When we think of big cities, bright lights tend to be the first image in our minds. Bold neon signs have been a staple of urban environments all over the world for many years, lighting up the streets, advertising businesses like hotels and restaurants, adding color and life to the grey buildings and sidewalks, and generally helping to provide cities with their own identity and personality.

San Francisco is a prime example of this. The city was once lit up by countless neon signs in every direction, and while many still survive and are still illuminated each evening, there are countless others that no longer glow and have even fallen into a state of disrepair.

San Francisco Neon is an organization working to preserve and advocate for the importance and beauty of these signs, restoring damaged and dated signs, offering walking tours to introduce locals and travelers to the city's prettiest signs, and even authoring books on the subject.

The Work of San Francisco

Neon San Francisco Neon offers consultation, support, repair, and restoration services for neon lights and signs all over San Francisco. This organization was founded to honor and advocate for the neon signs of the city, and a big part of its work involves restoring signs and supporting neighborhoods, business owners, and communities to keep the city's streets illuminated.

One example of a restoration project undertaken by San Francisco Neon is the Tenderloin: Neon A-Z. Tenderloin is home to over a hundred different neon signs in total. Some of them still glow as bright as ever, while others are fading away into obscurity. San Francisco Neon undertakes a full survey of the area to chart the signs and track their conditions, aiming to restore and repair several signs each year.

San Francisco Neon Sign Tours

Millions of people visit San Francisco each year, while so many more live and work in the city each and every day, but whether you're a long term resident or a casual visitor, few people ever stop to enjoy and appreciate the city's countless neon signs. We tend to see the lights and colors of these signs without fully appreciating, but San Francisco Neon can help you develop a whole new appreciation for neon signs on its tours.

Each evening walking tours is led by San Francisco Neon leaders Al Barna and Randall Ann Homan, including local history stories, two miles of walking over a two hour period, and lots of stops along the way at some of the city's true neon gems. A range of different tours are available to choose from, including the Downtown Tour, the Alameda Tour, and the ever popular Chinatown Tour.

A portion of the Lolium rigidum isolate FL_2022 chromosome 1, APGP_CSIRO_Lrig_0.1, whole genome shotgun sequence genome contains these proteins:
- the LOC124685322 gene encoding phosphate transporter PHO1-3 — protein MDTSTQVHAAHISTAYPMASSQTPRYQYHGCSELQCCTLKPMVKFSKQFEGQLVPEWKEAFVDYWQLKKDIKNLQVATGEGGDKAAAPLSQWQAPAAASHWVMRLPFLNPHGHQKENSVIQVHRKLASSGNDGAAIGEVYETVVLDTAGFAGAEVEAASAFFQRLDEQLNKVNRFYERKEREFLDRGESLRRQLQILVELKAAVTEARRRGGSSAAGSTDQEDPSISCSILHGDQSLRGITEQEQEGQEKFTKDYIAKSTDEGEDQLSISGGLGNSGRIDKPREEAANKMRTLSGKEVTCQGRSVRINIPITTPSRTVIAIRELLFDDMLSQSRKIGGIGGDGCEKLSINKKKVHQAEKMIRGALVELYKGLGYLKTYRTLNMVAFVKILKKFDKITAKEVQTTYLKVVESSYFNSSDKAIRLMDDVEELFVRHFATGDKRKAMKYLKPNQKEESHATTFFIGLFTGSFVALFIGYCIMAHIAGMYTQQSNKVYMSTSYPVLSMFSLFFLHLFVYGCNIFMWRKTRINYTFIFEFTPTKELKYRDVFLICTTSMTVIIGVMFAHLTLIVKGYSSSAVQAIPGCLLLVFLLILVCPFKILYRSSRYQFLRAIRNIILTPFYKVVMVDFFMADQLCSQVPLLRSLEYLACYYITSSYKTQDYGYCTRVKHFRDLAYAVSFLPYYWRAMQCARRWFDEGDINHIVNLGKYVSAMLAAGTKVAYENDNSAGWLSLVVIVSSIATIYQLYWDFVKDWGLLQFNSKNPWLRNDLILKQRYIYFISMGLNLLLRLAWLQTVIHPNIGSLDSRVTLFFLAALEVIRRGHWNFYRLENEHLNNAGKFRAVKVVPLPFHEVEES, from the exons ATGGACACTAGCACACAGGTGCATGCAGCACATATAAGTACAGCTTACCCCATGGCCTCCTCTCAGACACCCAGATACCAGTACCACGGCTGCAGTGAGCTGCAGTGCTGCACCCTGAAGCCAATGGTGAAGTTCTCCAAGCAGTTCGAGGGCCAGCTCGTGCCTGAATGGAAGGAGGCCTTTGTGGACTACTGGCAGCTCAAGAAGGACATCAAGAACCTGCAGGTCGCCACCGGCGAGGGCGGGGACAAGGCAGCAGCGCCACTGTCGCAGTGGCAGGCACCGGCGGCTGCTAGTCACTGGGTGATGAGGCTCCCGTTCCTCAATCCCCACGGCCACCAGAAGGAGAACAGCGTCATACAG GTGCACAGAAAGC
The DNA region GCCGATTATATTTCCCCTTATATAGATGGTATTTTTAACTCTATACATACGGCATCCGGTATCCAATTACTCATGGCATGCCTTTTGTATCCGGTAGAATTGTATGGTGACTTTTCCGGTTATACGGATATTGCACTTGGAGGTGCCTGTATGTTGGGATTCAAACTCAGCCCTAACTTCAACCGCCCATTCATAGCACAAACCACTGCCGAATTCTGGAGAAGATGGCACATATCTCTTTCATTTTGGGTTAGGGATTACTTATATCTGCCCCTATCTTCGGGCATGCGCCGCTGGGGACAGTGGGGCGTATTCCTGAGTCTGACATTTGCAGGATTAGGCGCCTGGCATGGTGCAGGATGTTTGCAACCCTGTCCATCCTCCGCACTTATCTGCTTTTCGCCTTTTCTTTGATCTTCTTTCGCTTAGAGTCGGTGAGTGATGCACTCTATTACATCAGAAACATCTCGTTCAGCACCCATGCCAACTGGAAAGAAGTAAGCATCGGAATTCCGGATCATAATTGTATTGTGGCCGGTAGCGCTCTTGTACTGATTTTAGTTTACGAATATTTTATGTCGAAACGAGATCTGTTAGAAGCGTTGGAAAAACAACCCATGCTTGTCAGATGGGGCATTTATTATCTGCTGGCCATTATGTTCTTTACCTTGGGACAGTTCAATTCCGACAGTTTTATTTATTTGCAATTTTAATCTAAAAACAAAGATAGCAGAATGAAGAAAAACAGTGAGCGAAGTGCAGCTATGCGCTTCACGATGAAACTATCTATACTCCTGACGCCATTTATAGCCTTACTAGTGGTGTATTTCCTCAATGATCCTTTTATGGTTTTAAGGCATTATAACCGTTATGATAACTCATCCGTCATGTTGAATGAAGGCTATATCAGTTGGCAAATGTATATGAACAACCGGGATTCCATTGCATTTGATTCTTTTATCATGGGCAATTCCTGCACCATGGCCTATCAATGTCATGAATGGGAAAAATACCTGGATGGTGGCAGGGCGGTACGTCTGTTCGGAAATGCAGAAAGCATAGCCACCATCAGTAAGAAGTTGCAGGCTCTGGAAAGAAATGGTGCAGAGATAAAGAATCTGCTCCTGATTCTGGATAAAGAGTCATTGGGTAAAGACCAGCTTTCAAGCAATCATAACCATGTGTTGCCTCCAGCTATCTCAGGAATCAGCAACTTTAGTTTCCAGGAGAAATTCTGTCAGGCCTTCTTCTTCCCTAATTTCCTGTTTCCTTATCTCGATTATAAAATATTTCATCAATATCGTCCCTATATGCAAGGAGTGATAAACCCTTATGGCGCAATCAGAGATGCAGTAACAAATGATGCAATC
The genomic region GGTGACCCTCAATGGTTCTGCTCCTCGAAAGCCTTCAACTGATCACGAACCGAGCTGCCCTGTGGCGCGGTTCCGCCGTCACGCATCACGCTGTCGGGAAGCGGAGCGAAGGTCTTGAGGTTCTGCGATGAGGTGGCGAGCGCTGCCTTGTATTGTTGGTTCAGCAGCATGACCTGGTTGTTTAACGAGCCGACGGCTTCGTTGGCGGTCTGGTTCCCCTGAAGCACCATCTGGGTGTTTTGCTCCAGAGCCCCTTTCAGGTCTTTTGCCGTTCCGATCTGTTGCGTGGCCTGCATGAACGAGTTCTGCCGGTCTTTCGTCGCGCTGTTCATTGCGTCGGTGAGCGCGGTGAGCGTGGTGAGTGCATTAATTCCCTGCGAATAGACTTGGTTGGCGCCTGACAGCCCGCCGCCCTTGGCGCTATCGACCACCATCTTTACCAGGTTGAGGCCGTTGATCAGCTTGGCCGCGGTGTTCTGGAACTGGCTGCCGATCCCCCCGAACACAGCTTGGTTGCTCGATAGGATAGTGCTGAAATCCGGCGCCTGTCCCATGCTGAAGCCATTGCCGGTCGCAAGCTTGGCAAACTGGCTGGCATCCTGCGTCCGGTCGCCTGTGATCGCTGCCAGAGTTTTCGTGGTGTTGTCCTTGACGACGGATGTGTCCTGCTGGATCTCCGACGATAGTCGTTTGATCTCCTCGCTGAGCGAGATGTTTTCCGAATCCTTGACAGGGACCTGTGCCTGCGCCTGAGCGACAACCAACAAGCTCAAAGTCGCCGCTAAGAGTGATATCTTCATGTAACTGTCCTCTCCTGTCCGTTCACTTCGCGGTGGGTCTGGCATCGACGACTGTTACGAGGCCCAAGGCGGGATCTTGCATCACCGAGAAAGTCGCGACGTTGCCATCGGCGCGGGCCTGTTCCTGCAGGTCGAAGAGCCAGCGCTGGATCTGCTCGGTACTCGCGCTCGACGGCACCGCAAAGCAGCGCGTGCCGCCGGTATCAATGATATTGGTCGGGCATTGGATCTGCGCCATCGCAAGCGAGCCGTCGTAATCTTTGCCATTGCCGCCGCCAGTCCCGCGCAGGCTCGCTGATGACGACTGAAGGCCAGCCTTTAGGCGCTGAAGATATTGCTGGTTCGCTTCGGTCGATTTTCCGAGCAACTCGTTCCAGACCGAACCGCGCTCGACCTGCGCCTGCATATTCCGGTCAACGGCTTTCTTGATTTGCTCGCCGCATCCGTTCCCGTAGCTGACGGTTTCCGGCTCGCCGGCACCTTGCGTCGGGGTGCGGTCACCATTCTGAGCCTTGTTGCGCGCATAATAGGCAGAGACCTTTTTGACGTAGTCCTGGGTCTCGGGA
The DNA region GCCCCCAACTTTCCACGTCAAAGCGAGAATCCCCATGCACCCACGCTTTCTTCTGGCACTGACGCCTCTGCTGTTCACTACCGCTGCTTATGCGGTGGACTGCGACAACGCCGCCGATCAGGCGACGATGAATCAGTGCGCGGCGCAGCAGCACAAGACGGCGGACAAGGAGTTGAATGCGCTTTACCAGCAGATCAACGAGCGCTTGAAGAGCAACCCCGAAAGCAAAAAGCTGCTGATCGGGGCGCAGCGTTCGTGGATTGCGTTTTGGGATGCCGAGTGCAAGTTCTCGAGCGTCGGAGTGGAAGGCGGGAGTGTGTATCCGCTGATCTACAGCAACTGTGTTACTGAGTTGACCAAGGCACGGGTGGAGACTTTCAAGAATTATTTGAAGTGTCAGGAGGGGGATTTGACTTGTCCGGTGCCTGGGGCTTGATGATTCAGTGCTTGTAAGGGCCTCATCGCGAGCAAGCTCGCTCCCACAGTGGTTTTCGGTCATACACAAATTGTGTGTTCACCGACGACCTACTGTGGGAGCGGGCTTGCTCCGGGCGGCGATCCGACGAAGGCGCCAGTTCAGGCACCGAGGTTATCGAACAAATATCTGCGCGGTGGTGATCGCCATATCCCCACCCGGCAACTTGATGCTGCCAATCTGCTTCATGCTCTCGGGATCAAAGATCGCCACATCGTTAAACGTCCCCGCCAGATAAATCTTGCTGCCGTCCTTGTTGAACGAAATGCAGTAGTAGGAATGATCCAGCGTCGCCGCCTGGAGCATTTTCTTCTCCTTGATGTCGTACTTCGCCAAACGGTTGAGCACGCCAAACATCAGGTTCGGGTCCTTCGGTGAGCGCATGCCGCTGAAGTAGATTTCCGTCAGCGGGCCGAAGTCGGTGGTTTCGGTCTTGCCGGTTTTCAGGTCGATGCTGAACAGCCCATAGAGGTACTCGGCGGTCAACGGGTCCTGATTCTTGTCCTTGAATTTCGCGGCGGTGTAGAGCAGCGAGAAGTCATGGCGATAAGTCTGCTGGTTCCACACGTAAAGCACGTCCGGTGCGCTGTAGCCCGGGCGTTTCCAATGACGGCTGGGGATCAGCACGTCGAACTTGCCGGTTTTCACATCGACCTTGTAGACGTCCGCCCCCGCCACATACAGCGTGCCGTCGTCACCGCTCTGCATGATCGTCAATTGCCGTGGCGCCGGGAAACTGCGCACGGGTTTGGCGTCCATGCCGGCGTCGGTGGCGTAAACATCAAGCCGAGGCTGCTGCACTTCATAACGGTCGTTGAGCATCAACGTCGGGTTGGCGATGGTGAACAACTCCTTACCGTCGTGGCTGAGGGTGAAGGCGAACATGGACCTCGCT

San Francisco Neon Talks and Events

The leading neon experts of San Francisco, Al Barna and Randall Ann Homan, offer their services for talks, tours, exhibitions, and other events related to the neon world throughout the year. Neon talks can have a wide variety of associations and themes, linking together with a broad range of industries and subjects from art and design to history and science.

San Francisco Neon's experts have already given talks at such prestigious institutions as the San Francisco History Association, the Noir City Film Festival, and the Art Deco Society of California. Visit the official calendar page of the San Francisco Neon site to find out about upcoming events near you.

The Books of San Francisco Neon

If you're interested in learning more about the neon signs and lights of San Francisco and the significance of neon signs in general, you may be interested in reading through one or more of the San Francisco Neon books.

- Saving Neon: A Best Practices Guide - Released in late 2018 and authored by Al Barna and Randall Ann Homan, this 40-page, vivid, colorful book gives you a full guide to the care and maintenance of neon signs. If a neon sign in your local area has stopped lighting up or fallen into disrepair, the Saving Neon book will take you through the steps needed to bring it back to life, coming complete with links and numbers of organizations you can contact to protect neon signs near you.

- San Francisco Neon: Survivors and Lost Icons - Published in 2014 and also put together by Al Barna and Randall Ann Homan, San Francisco Neon: Survivors And Lost Icons is a beautiful catalog of the many stunning neon signs found all over the Golden Gate City. It features more than 200 photographs, all encased in a gorgeous, cloth hardcover book. Local travel expert Tom Downs supplies a fascinating essay on San Francisco photography, while neon sign leading light, Eric Lynxwiler, also provides an essay on the importance of preserving neon signs. Various stories, histories, and oral accounts of San Francisco's neon past and present are also featured throughout, along with an index guide to help readers find signs around the city.